(originally posted on the Cosplay.com forums)
This tutorial covers pattern design for the FMA military uniforms, as worn by Roy Mustang, Riza Hawkeye, Maes Hughes, et al., and as seen at right. It includes design instruction for pants, butt-cape and military jacket. It does NOT include step-by-step assembly instructions ("ease from notch A to circle D and gather the whosit with a whatsit stitch"), because you really, really don't want me to talk about sewing. Why not, you ask?
Our FMA costume set -- Ed, Roy, Riza, Hughes, Sciezka -- were the first things we had ever made from scratch, save for the follow-the-lines home economics projects that my sister and I were forced to do in school many, many years ago. We have since gone on to make many other costumes and win many awards (for whatever that's worth), but the fact still remains that I have had NO formal sewing instruction, so my costume assembly might not make sense from a practical sewing standpoint; I'm still trying to learn the correct sewing terminology, rather than "stitch the thing to that other thing."
I do, however, have something of a grasp on 3-D design and pattern invention. Go figure. ^_^
Okay. Disclaimer over. Now, on to the costumes.
UPDATE 02/2011 - Inspired by our tutorial, Panda Majik has created lovely downloadable patterns to help you create your FMA uniform! Check them out here.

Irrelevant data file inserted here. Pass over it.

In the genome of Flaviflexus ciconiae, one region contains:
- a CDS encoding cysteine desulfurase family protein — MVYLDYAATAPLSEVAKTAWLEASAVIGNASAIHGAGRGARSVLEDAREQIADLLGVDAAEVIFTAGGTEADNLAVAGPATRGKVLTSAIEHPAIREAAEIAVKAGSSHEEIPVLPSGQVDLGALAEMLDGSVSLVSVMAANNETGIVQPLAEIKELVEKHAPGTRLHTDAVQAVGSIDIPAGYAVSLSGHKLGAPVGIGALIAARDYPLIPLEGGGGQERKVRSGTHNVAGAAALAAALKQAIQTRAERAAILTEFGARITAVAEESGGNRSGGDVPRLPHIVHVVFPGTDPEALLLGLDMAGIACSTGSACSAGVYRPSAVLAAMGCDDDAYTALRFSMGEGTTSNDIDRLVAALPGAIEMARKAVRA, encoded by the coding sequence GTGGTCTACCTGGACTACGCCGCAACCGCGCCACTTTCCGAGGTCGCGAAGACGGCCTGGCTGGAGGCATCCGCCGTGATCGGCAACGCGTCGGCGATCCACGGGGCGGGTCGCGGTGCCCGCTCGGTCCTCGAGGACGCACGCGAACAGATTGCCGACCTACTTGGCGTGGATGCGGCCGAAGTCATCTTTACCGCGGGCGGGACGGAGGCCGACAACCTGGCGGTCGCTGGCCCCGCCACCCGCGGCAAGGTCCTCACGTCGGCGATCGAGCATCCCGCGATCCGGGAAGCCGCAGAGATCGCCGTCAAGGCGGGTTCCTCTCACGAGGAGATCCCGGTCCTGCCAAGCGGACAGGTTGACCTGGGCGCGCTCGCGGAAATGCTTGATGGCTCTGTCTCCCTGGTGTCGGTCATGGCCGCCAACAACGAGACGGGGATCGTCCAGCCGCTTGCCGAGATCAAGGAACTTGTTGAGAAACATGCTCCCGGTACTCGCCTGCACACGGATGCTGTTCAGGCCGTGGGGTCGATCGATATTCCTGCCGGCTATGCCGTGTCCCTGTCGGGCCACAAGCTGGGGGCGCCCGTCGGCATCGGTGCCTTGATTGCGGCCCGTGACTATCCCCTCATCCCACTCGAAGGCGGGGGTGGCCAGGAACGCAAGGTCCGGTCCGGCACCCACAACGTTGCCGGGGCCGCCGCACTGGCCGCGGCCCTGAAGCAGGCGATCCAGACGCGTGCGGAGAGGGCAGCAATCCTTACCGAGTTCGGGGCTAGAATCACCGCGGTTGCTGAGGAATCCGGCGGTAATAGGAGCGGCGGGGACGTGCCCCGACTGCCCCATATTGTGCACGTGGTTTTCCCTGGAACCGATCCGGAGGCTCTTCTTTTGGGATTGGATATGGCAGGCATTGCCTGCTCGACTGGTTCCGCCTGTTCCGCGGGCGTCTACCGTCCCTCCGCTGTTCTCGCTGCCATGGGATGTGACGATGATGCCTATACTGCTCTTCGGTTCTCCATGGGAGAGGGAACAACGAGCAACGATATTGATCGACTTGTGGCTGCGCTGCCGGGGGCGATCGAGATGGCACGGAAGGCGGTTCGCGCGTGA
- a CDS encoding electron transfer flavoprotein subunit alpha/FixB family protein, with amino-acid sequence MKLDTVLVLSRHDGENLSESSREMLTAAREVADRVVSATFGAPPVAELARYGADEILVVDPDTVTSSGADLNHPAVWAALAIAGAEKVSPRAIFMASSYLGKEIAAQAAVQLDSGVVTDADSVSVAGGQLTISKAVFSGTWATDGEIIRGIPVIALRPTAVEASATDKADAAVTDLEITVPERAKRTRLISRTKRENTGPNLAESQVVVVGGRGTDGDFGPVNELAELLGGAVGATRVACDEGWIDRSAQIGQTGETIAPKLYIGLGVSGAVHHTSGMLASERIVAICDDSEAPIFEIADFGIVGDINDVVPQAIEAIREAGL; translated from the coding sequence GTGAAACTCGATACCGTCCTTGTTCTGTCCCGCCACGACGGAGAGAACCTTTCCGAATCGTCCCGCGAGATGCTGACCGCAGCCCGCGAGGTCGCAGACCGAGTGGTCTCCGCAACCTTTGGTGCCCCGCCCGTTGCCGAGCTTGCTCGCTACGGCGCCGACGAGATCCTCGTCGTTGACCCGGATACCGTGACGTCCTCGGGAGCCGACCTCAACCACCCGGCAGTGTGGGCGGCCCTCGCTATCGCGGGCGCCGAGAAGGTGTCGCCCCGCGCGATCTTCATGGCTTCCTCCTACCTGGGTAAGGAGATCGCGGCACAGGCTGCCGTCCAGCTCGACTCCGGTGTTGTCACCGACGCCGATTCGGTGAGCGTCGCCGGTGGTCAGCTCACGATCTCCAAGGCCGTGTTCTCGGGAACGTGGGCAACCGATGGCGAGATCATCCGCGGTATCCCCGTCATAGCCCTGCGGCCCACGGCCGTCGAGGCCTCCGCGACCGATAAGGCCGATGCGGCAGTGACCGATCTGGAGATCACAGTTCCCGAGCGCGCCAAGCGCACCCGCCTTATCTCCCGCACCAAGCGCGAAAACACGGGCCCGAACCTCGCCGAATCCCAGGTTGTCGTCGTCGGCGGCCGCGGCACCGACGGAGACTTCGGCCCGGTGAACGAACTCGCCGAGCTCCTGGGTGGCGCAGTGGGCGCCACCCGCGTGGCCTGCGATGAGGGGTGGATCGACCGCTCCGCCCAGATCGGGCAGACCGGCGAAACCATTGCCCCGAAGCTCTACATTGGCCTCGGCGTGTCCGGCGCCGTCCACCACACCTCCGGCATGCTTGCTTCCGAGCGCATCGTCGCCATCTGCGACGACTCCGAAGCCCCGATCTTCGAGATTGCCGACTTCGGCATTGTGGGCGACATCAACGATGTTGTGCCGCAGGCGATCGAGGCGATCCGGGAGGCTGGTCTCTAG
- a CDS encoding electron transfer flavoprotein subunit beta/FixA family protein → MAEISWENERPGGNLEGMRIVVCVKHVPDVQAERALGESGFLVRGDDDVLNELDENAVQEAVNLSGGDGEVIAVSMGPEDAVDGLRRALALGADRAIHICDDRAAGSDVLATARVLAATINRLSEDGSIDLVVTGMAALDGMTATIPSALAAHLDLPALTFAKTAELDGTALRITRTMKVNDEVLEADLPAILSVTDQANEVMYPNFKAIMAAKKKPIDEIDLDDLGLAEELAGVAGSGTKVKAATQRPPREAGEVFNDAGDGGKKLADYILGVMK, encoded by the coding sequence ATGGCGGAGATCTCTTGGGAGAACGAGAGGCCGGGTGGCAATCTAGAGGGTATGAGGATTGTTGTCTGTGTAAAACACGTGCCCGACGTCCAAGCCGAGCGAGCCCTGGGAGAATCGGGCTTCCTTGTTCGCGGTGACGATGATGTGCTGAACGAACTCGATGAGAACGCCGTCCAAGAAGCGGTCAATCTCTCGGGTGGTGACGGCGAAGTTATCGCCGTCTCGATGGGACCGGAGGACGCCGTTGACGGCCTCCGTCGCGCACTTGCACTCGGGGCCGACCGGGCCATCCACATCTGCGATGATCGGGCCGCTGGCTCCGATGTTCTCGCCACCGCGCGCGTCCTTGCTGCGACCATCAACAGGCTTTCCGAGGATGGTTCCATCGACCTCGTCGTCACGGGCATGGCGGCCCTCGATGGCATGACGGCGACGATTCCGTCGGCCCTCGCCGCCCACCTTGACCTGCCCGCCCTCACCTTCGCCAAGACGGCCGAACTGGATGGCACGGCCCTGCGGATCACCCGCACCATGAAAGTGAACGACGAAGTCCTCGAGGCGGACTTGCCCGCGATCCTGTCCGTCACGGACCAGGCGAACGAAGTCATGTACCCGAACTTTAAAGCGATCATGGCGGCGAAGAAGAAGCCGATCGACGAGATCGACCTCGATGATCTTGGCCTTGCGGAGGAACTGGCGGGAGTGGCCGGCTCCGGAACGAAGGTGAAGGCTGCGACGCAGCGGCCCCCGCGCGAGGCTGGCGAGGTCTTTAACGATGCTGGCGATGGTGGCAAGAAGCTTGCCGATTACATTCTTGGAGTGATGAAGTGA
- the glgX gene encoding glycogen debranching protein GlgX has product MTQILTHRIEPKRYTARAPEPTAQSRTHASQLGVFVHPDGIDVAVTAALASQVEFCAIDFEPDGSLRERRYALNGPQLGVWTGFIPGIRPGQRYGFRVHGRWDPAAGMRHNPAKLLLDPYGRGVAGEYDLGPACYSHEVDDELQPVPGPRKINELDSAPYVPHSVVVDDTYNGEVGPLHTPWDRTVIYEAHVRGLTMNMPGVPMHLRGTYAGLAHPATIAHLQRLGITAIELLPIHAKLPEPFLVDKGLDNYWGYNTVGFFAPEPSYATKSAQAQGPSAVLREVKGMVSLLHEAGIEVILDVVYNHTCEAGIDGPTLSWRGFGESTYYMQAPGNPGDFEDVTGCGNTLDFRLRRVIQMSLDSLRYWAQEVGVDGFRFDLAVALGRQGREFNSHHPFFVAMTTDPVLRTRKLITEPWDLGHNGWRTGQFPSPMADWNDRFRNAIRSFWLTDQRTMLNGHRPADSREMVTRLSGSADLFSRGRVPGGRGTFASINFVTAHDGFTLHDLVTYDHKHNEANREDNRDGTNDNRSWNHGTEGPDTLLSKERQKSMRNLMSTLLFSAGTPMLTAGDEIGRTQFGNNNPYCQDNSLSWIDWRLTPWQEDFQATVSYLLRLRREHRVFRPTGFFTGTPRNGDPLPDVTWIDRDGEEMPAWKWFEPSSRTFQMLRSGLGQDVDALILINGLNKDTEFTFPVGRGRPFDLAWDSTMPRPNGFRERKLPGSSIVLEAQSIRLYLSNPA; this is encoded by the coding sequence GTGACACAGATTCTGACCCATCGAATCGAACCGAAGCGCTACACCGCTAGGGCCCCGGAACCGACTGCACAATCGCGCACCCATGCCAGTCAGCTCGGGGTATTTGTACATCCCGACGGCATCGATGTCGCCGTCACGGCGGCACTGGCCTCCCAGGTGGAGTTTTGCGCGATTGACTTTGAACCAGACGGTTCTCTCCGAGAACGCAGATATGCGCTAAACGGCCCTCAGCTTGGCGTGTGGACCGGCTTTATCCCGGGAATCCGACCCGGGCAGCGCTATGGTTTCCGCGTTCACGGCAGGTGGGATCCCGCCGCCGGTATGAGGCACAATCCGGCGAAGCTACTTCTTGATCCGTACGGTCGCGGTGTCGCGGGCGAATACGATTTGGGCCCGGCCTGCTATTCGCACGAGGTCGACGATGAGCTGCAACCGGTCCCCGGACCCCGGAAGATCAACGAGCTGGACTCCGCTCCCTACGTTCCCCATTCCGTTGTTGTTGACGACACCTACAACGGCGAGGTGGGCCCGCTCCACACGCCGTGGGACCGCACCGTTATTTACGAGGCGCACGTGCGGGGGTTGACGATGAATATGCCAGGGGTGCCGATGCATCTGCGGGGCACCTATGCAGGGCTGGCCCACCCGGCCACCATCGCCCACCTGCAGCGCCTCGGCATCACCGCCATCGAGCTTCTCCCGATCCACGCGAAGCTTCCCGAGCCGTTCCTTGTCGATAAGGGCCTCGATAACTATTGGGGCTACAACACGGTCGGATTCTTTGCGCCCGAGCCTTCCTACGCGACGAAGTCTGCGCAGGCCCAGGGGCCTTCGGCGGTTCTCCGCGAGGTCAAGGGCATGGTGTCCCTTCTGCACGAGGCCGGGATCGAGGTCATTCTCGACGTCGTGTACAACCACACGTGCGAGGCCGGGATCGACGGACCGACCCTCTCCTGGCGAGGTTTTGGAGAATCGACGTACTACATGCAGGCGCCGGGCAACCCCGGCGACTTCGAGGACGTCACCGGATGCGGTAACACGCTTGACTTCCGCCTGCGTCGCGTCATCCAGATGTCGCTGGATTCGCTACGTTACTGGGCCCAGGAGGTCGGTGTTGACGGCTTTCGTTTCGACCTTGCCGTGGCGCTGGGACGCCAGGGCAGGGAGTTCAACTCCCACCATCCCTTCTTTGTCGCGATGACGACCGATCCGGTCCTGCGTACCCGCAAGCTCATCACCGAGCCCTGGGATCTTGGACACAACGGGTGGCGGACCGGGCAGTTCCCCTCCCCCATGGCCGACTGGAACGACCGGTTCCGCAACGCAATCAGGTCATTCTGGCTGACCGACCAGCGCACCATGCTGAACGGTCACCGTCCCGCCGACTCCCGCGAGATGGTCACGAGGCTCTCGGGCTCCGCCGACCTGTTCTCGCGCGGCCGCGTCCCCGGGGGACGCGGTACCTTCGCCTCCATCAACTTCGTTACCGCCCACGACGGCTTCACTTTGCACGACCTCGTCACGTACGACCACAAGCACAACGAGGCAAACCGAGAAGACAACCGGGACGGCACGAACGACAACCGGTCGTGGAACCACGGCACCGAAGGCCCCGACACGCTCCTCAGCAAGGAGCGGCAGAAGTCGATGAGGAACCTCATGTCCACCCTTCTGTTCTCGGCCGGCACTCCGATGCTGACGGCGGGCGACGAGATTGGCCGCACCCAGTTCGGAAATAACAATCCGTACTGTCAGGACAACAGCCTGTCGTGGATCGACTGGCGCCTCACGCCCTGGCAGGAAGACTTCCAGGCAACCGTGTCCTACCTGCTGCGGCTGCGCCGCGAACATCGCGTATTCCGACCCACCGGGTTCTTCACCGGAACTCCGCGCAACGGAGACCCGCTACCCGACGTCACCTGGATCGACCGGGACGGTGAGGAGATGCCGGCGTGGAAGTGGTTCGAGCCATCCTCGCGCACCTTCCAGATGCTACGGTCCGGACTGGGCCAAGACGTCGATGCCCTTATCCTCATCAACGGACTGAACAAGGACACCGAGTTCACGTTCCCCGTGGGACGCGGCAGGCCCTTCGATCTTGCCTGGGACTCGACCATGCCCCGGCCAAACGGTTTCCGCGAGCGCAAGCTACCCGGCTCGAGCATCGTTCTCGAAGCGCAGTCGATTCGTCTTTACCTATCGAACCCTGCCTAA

This is critical -- for a military uniform to look like a military uniform, you will want to choose an appropriate and functional fabric. You'll want a fabric that breathes, that holds its shape well, and that looks like something a uniform would be made from (i.e., probably not satin or pleather, unless you're doing a distinct variant). I used trigger poplin, which worked nicely, though the blue color can wash out a bit under flash, as you can see in the photos. (Always check your fabric under camera before you buy!)
Also keep in mind that you're trying to match the look of the anime. Match your colors and fabric textures. Some cosplayers choose to use a darker navy blue fabric for their uniforms, which is absolutely fine if that's the look you want, but if you're entering in craftsmanship you might want to think about those accuracy points. ^_^ This also applies to the uniform trim, which is grey, not silver, in the source material. It is never represented as being shiny.
So, all that to say, choose your materials wisely.
The military pants have a high waistband, are fitted at the top, and blouse dramatically in the legs. To me, they resemble nothing so much as M.C. Hammer pants... ^_^
The easiest method is to start with an existing pants pattern and alter it. Choose a cut that will fit your figure nicely through the hips and butt. The pants should be fitted; you don't want any extra fabric making wrinkles under your butt-cape. Look at suit pants, jeans, etc.
What you're looking for: The pants should have a high, fitted waist, NO PLEATS, and jeans-style pockets in front. (I do not have a pattern number to share, because I modeled my pants on a pair of khakis: I tried on pants until I found the right fit, then cut them apart and traced them to make a pattern. I don't necessarily recommend this method, as it's messy and confusing for a total neophyte.) ^_^ If anyone finds The Perfect Pants Pattern, please share with the group!